This she generously did; then surprised me by asking if I would talk about Wikipedia for her Outriders show on BBC Radio 5 Live.

We pre-recorded the interview, and it was broadcast at the unsociable hour of 3am this morning. Fortunately, it’s also online, as part of the Outriders podcast (indexed under today’s date, 20 November 2012), so you can hear it at your leisure. It takes up the first twelve minutes of the show.

We discussed , my current role as Wikipedian in Residence with Staffordshire Archives and Heritage Service, and my favourite Wikipedia article, .


This post is available under a Creative Commons Attribution-ShareAlike (3.0 Unported) licence. Attribution should include a link to the post, or, in print, the short URL

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Open Up Your Content – a piece written for Hyperlocal West Midlands

My friends Kate Sahota, Dan Slee and Simon Whitehouse, and Liz O’nions from our sponsors Sandwell Metropolitan Borough Council, and I ran the ‘Hyperlocal West Midlands‘ (‘HyperWM’) unconference today; the third of these annual events, for local government and other public sector workers, and hyperlocal bloggers interested in working with them. As usual, I got to be compère, a role which I greatly enjoy.

It was great to see many old friends, even though the opportunity to chat to them was of necessity limited.

For the event, we produced a newspaper. Yes, a real newspaper, made from dead trees. The idea was to give some information to the many attendees who are not yet fully engaged with the digital world.

Two of my articles were included, a shortened version of my blog post “Tips for Unconference newbies“, and the following, written specially, and reproduced here in its original form, before Dan got his sub-editing mitts on it, and with added links:

Open Up Your Content

No doubt you’ve heard a lot about open data (and if you haven’t, you soon will do). But what about “open content”? And what is open content?

The commonly accepted definition refers to content (text, images, audio or video) which may be used by anyone, freely (free as in speech, and as in beer), under what is known as an open licence. The “four Rs” apply: people should be able to Reuse, Revise, Remix (combine with other content) and Redistribute (give away or sell) the content. There may be a requirement to give attribution (in other words, you have to say who the author or owner of the content is) and an open licence does not negate moral rights (so you shouldn’t misrepresent the author or owner).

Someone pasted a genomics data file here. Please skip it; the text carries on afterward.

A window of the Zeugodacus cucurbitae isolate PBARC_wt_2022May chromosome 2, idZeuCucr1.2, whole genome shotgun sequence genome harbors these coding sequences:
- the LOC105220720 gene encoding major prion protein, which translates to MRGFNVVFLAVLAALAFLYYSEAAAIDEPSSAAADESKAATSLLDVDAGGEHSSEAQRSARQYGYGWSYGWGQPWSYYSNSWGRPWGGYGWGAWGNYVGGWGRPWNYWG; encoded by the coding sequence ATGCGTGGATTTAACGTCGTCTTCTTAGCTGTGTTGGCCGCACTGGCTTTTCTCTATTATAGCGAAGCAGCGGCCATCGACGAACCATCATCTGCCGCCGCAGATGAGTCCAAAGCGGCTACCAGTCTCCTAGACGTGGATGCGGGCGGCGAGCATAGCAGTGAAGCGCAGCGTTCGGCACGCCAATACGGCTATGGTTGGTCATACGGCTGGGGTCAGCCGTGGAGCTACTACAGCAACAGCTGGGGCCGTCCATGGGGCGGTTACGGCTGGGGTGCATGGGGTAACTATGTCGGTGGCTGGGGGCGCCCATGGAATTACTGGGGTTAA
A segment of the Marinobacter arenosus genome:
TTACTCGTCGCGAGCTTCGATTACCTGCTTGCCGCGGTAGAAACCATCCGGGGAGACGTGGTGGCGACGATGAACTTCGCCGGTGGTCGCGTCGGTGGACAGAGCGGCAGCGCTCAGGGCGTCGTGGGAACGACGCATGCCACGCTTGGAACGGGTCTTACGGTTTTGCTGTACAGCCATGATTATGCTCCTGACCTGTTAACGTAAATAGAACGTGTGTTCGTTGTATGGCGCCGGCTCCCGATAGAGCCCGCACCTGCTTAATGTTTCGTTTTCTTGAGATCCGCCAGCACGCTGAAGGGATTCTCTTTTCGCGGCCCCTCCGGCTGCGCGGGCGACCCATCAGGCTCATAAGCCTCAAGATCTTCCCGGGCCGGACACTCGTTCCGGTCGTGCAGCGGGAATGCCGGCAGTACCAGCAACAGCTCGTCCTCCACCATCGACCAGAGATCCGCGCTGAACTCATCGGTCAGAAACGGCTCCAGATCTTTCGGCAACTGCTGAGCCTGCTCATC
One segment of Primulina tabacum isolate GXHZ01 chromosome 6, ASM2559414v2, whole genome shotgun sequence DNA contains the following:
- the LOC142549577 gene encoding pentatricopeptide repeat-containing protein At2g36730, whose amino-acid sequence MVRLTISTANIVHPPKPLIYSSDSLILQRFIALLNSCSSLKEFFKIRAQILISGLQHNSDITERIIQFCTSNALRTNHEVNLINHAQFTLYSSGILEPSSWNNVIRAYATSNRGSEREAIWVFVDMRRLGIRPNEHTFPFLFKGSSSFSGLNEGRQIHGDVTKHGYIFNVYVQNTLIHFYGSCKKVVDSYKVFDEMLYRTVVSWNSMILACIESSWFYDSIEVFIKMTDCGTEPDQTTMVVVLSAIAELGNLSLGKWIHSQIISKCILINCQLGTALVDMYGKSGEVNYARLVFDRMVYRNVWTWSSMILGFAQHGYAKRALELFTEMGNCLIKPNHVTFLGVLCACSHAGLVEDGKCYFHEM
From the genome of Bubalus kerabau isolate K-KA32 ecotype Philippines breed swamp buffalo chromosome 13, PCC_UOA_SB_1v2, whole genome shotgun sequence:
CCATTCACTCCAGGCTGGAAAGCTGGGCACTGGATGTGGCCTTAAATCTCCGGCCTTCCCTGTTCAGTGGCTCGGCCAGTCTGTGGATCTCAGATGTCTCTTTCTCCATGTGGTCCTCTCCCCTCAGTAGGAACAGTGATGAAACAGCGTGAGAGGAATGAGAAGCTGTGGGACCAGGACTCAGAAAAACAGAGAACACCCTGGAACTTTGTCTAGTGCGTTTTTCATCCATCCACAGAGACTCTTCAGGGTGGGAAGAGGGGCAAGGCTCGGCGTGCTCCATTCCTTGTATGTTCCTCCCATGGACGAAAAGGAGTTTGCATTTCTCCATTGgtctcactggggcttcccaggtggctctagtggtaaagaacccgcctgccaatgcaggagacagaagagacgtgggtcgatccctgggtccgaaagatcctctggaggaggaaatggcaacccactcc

Open content sources include all of Wikipedia (except a few images, such as DVD covers), everything on Wikimedia Commons, many images on Flickr (check the individual licences, or use the “Creative Commons” option in their advanced search) and much, much more, and you can use any of that, on your website and in your paper publications and reports. For free!

So how does open licensing work, in the public sector?

Suppose you’ve written an FAQ about food hygiene. If a blogger, or a neighbouring council or health authority, or suchlike, ask for permission to use some or all of it, you’d probably say “sure, just give us a mention”. If you receive a request for a photograph of your new chief executive from the same people, you’d probably provide them with one. You’d do that, even for a local newspaper which makes money by selling adverts, and by being sold in newsagents.

An open licence, such as one of those provided by Creative Commons as a set of boilerplate terms which you can use without paying a lawyer to write them, simply formalises such sensible responses.

Better still, you can apply an open licence in advance of receiving a request, or many such requests, thereby relieving you of a tiresome administrative burden.

If you have useful content (of course you do!), and you’re not going to sell it (of course you’re not!), make it available (on your website, or a third party one like Flickr or Wikimedia Commons), and let the community you serve and the world at large benefit from it. You might be surprised at the uses they put it to, and how you and your customers can benefit from them.

More from HyperWM


This post is available under a Creative Commons Attribution-ShareAlike (3.0 Unported) licence. Attribution should include a link to the post, or, in print, the short URL

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Don’t link to my Twitter profile!

From time to time, people are kind enough to mention me, with a link, in their blog posts. Usually, in a positive way. I’m very grateful when they do.

A rusty chain

Lovely links (geddit?)
Photo by pratanti, on Flickr, CC-BY